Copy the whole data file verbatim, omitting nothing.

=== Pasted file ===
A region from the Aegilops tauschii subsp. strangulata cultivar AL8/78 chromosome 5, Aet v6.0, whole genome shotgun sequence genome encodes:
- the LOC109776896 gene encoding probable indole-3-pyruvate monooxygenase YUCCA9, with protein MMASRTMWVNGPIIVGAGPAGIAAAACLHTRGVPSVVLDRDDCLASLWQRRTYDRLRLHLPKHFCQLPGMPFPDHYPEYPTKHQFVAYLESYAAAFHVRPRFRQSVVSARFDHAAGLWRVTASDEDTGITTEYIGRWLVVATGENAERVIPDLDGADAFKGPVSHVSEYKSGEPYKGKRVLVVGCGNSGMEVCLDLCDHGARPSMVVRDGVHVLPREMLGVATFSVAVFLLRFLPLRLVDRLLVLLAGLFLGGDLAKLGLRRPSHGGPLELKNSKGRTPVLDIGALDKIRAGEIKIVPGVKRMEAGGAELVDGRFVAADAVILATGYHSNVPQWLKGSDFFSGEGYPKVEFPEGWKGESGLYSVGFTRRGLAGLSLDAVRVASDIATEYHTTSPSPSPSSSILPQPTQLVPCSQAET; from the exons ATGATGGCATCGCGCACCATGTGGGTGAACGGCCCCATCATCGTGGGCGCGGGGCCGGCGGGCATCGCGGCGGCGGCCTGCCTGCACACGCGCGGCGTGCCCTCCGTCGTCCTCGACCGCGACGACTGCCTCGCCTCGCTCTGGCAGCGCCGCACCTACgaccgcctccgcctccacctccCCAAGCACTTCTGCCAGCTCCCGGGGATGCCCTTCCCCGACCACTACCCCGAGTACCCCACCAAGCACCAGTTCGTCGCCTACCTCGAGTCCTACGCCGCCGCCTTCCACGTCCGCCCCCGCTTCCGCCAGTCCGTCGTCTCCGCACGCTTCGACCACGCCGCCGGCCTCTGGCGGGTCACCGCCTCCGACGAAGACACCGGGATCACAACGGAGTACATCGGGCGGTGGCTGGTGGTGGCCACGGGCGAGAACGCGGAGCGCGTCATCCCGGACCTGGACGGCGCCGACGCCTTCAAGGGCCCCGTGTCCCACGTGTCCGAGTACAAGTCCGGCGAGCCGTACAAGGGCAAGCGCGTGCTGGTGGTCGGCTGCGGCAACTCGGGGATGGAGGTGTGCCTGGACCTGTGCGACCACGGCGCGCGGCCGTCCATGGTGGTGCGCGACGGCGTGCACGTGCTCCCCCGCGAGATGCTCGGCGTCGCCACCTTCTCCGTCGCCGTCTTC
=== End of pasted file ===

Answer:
A region from the Aegilops tauschii subsp. strangulata cultivar AL8/78 chromosome 5, Aet v6.0, whole genome shotgun sequence genome encodes:
- the LOC109776896 gene encoding probable indole-3-pyruvate monooxygenase YUCCA9, with protein MMASRTMWVNGPIIVGAGPAGIAAAACLHTRGVPSVVLDRDDCLASLWQRRTYDRLRLHLPKHFCQLPGMPFPDHYPEYPTKHQFVAYLESYAAAFHVRPRFRQSVVSARFDHAAGLWRVTASDEDTGITTEYIGRWLVVATGENAERVIPDLDGADAFKGPVSHVSEYKSGEPYKGKRVLVVGCGNSGMEVCLDLCDHGARPSMVVRDGVHVLPREMLGVATFSVAVFLLRFLPLRLVDRLLVLLAGLFLGGDLAKLGLRRPSHGGPLELKNSKGRTPVLDIGALDKIRAGEIKIVPGVKRMEAGGAELVDGRFVAADAVILATGYHSNVPQWLKGSDFFSGEGYPKVEFPEGWKGESGLYSVGFTRRGLAGLSLDAVRVASDIATEYHTTSPSPSPSSSILPQPTQLVPCSQAET; from the exons ATGATGGCATCGCGCACCATGTGGGTGAACGGCCCCATCATCGTGGGCGCGGGGCCGGCGGGCATCGCGGCGGCGGCCTGCCTGCACACGCGCGGCGTGCCCTCCGTCGTCCTCGACCGCGACGACTGCCTCGCCTCGCTCTGGCAGCGCCGCACCTACgaccgcctccgcctccacctccCCAAGCACTTCTGCCAGCTCCCGGGGATGCCCTTCCCCGACCACTACCCCGAGTACCCCACCAAGCACCAGTTCGTCGCCTACCTCGAGTCCTACGCCGCCGCCTTCCACGTCCGCCCCCGCTTCCGCCAGTCCGTCGTCTCCGCACGCTTCGACCACGCCGCCGGCCTCTGGCGGGTCACCGCCTCCGACGAAGACACCGGGATCACAACGGAGTACATCGGGCGGTGGCTGGTGGTGGCCACGGGCGAGAACGCGGAGCGCGTCATCCCGGACCTGGACGGCGCCGACGCCTTCAAGGGCCCCGTGTCCCACGTGTCCGAGTACAAGTCCGGCGAGCCGTACAAGGGCAAGCGCGTGCTGGTGGTCGGCTGCGGCAACTCGGGGATGGAGGTGTGCCTGGACCTGTGCGACCACGGCGCGCGGCCGTCCATGGTGGTGCGCGACGGCGTGCACGTGCTCCCCCGCGAGATGCTCGGCGTCGCCACCTTCTCCGTCGCCGTCTTC